Machine Learning: Using Technology to Enhance the Practice of Law

I would have loved to have been in the audience when Harry Surden spoke at an afternoon CodeX Speaker Series event a few weeks ago at Stanford Law School. But, you know, California is way over there and I’m way over here. So, although I could not actually attend I was prompted to go back and read his recent paper, “Machine Learning and Law.” And, thanks to the folks at Codex, it turns out the session I missed was recorded and is also now available for viewing

Surden has an interesting mix of experience. He has a background in software engineering and worked in that capacity at Cisco and Bloomberg before he entered the field of law. He’s currently Associate Professor of Law at the University of Colorado Law School where he teaches intellectual property law, information privacy law and brings his software engineering experience to bear on his thinking about the application of computer technology and legal practice.

This relatively unique set of experiences informs one of his central research questions: “What impact might artificial intelligence (AI) have upon the practice of law?

When you hear that term “artificial intelligence” you might, like me, think back to the work begun in the ’60s where attempts were made to create the equivalent of a thinking human brain. The field of artificial intelligence has evolved since then to include a “softer” outcomes based approach focusing on computer algorithms capable of performing specific tasks that improve over time.

This process has been called “machine learning” and Surden gives a nice introduction to this idea in his Codex talk and provides an excellent overview in the first part of his article. Generally speaking he aims to start readers off with “some basic principles of machine learning in a manner accessible to non-technical audiences in order to express a larger point about the potential applicability of these techniques to tasks within the law.”

To illustrate this “potential applicability” he begins with a practical example familiar to most of us: the email spam filter. The algorithm used in a typical spam filter is designed to detect patterns found in a collection of data (i.e. the incoming emails). The identification of these patterns allows the program to “decide” whether an email is wanted or unwanted. So for example, the phrase, “Earn Extra Cash!,” is more likely to be found in an unwanted spam message than it would be in an authentic and wanted email message. Over time the program builds on its experience with the email messages it collects and improves its ability to identify and remove spam from our email traffic.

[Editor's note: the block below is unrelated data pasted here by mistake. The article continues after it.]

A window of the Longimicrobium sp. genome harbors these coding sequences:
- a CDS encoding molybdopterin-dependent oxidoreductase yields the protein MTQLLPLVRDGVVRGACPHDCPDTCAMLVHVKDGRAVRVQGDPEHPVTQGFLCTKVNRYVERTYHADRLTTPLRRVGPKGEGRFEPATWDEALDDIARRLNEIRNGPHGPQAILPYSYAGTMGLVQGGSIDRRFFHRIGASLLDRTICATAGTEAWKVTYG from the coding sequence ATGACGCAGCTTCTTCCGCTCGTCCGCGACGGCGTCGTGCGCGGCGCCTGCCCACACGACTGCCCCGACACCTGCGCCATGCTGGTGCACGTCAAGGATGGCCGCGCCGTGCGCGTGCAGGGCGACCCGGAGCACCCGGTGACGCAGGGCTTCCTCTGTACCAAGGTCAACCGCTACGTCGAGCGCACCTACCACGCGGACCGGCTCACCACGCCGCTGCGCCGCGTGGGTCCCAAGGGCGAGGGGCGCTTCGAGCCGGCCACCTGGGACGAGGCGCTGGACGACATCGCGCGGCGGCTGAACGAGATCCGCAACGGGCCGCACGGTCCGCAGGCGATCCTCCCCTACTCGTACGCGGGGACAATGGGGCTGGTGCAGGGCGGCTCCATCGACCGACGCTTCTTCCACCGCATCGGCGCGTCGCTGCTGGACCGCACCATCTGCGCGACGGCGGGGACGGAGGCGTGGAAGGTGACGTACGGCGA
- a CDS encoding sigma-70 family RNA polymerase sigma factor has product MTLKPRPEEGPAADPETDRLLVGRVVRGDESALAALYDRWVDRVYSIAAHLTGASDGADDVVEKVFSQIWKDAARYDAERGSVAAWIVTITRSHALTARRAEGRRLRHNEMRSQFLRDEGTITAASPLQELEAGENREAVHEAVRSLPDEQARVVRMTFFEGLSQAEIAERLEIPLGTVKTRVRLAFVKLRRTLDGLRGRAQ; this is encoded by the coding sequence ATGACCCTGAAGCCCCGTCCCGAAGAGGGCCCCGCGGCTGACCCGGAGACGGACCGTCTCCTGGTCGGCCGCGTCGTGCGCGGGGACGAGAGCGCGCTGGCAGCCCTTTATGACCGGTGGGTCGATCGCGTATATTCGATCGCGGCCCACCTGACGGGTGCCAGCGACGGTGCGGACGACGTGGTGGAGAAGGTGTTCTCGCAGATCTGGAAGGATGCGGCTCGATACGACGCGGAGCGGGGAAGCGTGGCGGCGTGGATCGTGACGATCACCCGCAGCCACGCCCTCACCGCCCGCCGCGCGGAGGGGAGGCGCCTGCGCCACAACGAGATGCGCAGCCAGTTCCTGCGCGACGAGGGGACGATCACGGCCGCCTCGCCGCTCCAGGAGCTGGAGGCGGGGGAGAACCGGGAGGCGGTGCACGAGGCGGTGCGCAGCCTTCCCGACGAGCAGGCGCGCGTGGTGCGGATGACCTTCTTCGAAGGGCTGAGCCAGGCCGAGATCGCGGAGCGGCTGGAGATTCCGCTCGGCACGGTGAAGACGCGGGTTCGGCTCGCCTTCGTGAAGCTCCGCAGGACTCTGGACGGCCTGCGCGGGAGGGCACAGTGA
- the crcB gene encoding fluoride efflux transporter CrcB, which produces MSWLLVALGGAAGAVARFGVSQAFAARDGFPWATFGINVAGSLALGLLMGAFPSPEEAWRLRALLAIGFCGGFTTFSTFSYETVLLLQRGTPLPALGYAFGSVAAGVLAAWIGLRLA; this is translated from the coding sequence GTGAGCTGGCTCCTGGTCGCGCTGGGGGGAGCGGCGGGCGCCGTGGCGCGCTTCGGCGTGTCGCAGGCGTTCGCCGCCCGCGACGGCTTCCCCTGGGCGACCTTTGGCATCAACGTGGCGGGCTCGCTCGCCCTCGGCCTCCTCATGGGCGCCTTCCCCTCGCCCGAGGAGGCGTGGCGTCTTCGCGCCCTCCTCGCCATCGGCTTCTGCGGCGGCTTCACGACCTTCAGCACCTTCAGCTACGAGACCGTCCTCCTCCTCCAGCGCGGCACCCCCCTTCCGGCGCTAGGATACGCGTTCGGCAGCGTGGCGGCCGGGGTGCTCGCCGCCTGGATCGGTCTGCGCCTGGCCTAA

Because the filtering process improves over time the term “learning” has been applied to this process. But Surden cautions that this is not learning in the human, cognitive sense. There is no “intelligence” involved here. Rather this is learning in a metaphorical sense based on the functions performed by the computer and the outcomes that are produced.

This illusion of intelligence succeeds because “machine learning often (but not exclusively) involves learning from a set of verified examples of some phenomenon.” For an email spam filter that might mean drawing from a dataset that contains unwanted emails first identified by human readers. That dataset then initially serves to inform the algorithm giving it something to learn from.

Surden describes three main features of machine learning:

  • data is required (e.g. the incoming emails)
  • an algorithm with sophisticated pattern detection allowing predictions that appear similar to decisions a person would make given the same information, and
  • a system that can realign itself, modify its behaviour and adjust to changes found in the environment it works in

We know that the practice of law will usually require advanced cognitive abilities like reasoning and judgment based on professional intuition and experience. However, as Surden notes, we also know “that even the most advanced artificial intelligence systems can’t match the analytical skills of even very young children in certain circumstances let alone trained attorneys.”

So given these inherent limitations in computer processing what types of legal tasks would lend themselves to automation through machine learning? I’ll continue with Surden‘s suggestions in my next post.


  1. David+Collier-Brown

    I may be redundantly predicting Dr. Surden, but as a nerd, I find ML is good at “picking lint”.

    That’s short for identifying possible problems, rather than developing new conclusions. Lint programs are a wonderful effort-reducer when I’m looking for illogic, but not too helpful when I’m directly trying to develop new logic.

    I think I’d like a chess-like program that looks for valid strategies to get to a desired final state in an argument, but it might take a computer the size of a planet to run it (;-))